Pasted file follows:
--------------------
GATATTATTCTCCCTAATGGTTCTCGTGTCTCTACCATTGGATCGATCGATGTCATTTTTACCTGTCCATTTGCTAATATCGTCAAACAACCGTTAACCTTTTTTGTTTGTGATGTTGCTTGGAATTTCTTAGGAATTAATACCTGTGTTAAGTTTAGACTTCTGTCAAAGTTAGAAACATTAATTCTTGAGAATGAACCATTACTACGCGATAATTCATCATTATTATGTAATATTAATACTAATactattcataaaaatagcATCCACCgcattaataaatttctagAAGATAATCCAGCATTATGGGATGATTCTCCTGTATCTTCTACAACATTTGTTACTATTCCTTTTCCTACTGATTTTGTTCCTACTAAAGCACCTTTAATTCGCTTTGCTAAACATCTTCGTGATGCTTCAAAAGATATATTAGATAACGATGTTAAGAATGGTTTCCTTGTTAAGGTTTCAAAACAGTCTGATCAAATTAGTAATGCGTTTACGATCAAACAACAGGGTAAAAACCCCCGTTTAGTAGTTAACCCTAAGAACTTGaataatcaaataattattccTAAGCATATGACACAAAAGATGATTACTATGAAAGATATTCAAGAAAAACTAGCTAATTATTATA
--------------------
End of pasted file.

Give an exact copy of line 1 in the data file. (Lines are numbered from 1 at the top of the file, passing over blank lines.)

GATATTATTCTCCCTAATGGTTCTCGTGTCTCTACCATTGGATCGATCGATGTCATTTTTACCTGTCCATTTGCTAATATCGTCAAACAACCGTTAACCTTTTTTGTTTGTGATGTTGCTTGGAATTTCTTAGGAATTAATACCTGTGTTAAGTTTAGACTTCTGTCAAAGTTAGAAACATTAATTCTTGAGAATGAACCATTACTACGCGATAATTCATCATTATTATGTAATATTAATACTAATactattcataaaaatagcATCCACCgcattaataaatttctagAAGATAATCCAGCATTATGGGATGATTCTCCTGTATCTTCTACAACATTTGTTACTATTCCTTTTCCTACTGATTTTGTTCCTACTAAAGCACCTTTAATTCGCTTTGCTAAACATCTTCGTGATGCTTCAAAAGATATATTAGATAACGATGTTAAGAATGGTTTCCTTGTTAAGGTTTCAAAACAGTCTGATCAAATTAGTAATGCGTTTACGATCAAACAACAGGGTAAAAACCCCCGTTTAGTAGTTAACCCTAAGAACTTGaataatcaaataattattccTAAGCATATGACACAAAAGATGATTACTATGAAAGATATTCAAGAAAAACTAGCTAATTATTATA